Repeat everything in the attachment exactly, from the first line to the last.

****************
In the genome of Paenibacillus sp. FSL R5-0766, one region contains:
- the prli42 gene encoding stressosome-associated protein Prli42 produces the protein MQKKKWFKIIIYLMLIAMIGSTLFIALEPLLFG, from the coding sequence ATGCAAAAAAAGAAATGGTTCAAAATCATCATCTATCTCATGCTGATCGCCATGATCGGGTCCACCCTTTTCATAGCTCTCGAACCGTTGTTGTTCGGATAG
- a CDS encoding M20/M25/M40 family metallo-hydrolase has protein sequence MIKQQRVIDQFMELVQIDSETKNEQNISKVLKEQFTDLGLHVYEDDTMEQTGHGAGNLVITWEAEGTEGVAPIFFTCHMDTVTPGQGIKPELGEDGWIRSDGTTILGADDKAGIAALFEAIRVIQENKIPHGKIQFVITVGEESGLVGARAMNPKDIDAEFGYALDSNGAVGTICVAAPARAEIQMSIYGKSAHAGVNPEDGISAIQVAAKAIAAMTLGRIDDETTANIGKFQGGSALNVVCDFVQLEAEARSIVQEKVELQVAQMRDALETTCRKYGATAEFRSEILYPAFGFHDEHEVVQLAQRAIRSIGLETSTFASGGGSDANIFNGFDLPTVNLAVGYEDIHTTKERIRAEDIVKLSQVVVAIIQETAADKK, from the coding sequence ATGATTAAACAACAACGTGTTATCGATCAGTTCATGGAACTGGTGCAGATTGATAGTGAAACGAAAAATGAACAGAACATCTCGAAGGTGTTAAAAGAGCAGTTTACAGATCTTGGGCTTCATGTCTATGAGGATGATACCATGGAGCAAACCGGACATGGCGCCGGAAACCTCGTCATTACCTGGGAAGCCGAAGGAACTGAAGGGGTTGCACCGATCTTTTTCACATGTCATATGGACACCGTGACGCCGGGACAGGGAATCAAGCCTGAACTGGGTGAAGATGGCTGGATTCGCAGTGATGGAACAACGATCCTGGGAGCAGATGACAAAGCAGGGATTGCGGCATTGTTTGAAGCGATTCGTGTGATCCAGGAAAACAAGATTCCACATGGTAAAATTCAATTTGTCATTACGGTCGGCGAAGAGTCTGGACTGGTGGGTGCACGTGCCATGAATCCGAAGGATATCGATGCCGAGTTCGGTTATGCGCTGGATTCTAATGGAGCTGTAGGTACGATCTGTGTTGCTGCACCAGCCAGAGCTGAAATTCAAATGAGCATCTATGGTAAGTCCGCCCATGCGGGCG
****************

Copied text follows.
In the genome of Paenibacillus sp. FSL R5-0766, one region contains:
- the prli42 gene encoding stressosome-associated protein Prli42 produces the protein MQKKKWFKIIIYLMLIAMIGSTLFIALEPLLFG, from the coding sequence ATGCAAAAAAAGAAATGGTTCAAAATCATCATCTATCTCATGCTGATCGCCATGATCGGGTCCACCCTTTTCATAGCTCTCGAACCGTTGTTGTTCGGATAG
- a CDS encoding M20/M25/M40 family metallo-hydrolase has protein sequence MIKQQRVIDQFMELVQIDSETKNEQNISKVLKEQFTDLGLHVYEDDTMEQTGHGAGNLVITWEAEGTEGVAPIFFTCHMDTVTPGQGIKPELGEDGWIRSDGTTILGADDKAGIAALFEAIRVIQENKIPHGKIQFVITVGEESGLVGARAMNPKDIDAEFGYALDSNGAVGTICVAAPARAEIQMSIYGKSAHAGVNPEDGISAIQVAAKAIAAMTLGRIDDETTANIGKFQGGSALNVVCDFVQLEAEARSIVQEKVELQVAQMRDALETTCRKYGATAEFRSEILYPAFGFHDEHEVVQLAQRAIRSIGLETSTFASGGGSDANIFNGFDLPTVNLAVGYEDIHTTKERIRAEDIVKLSQVVVAIIQETAADKK, from the coding sequence ATGATTAAACAACAACGTGTTATCGATCAGTTCATGGAACTGGTGCAGATTGATAGTGAAACGAAAAATGAACAGAACATCTCGAAGGTGTTAAAAGAGCAGTTTACAGATCTTGGGCTTCATGTCTATGAGGATGATACCATGGAGCAAACCGGACATGGCGCCGGAAACCTCGTCATTACCTGGGAAGCCGAAGGAACTGAAGGGGTTGCACCGATCTTTTTCACATGTCATATGGACACCGTGACGCCGGGACAGGGAATCAAGCCTGAACTGGGTGAAGATGGCTGGATTCGCAGTGATGGAACAACGATCCTGGGAGCAGATGACAAAGCAGGGATTGCGGCATTGTTTGAAGCGATTCGTGTGATCCAGGAAAACAAGATTCCACATGGTAAAATTCAATTTGTCATTACGGTCGGCGAAGAGTCTGGACTGGTGGGTGCACGTGCCATGAATCCGAAGGATATCGATGCCGAGTTCGGTTATGCGCTGGATTCTAATGGAGCTGTAGGTACGATCTGTGTTGCTGCACCAGCCAGAGCTGAAATTCAAATGAGCATCTATGGTAAGTCCGCCCATGCGGGCG